The purpose of this paper is to investigate several antecedents of succession planning in family firms: founder status, the family chief executive officer (CEO)’s inability to let go and the family CEO’s gender.
This study conducts moderated mediation analysis on a sample of 259 family firms.
The results show that family firms led by founders show lower succession planning levels than family firms led by descendant family CEOs. This effect is mediated by the family CEO’s inability to let go. Furthermore, the influence of the emotion of being unable to let go on succession planning is dependent on the family CEO’s gender. This influence is smaller when the family CEO is female than when the family CEO is male.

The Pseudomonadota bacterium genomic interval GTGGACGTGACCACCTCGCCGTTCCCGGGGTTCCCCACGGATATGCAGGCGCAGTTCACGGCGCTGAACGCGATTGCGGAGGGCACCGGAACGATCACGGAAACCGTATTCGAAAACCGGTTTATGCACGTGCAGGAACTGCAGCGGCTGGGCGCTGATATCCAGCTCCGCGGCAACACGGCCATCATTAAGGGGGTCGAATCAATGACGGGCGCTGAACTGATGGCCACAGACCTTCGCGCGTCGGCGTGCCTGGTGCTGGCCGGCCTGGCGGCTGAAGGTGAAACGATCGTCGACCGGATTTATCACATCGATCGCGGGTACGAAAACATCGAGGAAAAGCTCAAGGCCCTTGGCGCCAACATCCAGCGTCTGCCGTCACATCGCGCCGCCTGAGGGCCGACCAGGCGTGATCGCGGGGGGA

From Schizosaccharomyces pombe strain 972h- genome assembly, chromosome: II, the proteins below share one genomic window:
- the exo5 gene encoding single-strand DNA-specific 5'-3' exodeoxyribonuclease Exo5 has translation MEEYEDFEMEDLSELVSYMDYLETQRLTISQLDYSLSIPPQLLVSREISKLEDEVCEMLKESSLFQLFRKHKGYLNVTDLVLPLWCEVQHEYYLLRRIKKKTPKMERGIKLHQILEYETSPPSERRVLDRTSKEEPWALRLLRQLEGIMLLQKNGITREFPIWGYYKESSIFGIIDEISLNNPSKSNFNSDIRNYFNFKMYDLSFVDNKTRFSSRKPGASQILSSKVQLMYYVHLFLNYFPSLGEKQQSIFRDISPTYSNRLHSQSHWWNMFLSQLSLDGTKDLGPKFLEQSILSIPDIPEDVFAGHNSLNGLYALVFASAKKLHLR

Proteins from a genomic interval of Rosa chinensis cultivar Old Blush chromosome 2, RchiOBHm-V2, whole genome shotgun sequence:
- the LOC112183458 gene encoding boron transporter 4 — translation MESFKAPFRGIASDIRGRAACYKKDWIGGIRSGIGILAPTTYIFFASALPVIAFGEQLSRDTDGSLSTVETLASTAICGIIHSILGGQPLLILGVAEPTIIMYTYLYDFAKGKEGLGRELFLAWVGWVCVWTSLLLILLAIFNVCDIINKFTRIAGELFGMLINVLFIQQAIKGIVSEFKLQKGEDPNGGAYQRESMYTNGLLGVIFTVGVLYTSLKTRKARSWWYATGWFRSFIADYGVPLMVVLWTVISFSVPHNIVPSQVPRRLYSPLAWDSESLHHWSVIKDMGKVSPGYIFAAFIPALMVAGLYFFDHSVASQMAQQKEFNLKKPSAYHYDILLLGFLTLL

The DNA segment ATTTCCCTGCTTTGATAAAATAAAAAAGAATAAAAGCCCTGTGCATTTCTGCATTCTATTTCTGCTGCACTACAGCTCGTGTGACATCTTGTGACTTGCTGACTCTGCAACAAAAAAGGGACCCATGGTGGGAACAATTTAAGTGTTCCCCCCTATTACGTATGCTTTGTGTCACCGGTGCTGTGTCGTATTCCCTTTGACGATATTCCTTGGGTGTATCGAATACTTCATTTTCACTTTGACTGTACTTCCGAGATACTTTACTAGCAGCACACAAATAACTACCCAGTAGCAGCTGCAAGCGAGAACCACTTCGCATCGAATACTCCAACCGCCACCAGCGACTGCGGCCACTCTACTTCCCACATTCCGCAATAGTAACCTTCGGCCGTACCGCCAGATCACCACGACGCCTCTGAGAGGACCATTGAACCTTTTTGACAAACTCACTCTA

The study introduces the family CEO’s inability to let go as a mediator in the founder-succession planning relationship. The results add empirical evidence to the debate about gender influences in family firms. By showing that emotions have a different outcome concerning succession planning depending on the family CEO’s gender, this study enriches gender research. The study also contributes to the family business field by introducing relational theory as a valuable theoretical framework to include gender in succession research.
Umans, I., Lybaert, N., Steijvers, T. and Voordeckers, W. (2021), "The family CEO’s effect on succession planning: founder status, difficulties with letting go and gender differences", Gender in Management, Vol. 36 No. 5, pp. 659-673. https://doi.org/10.1108/GM-01-2020-0007
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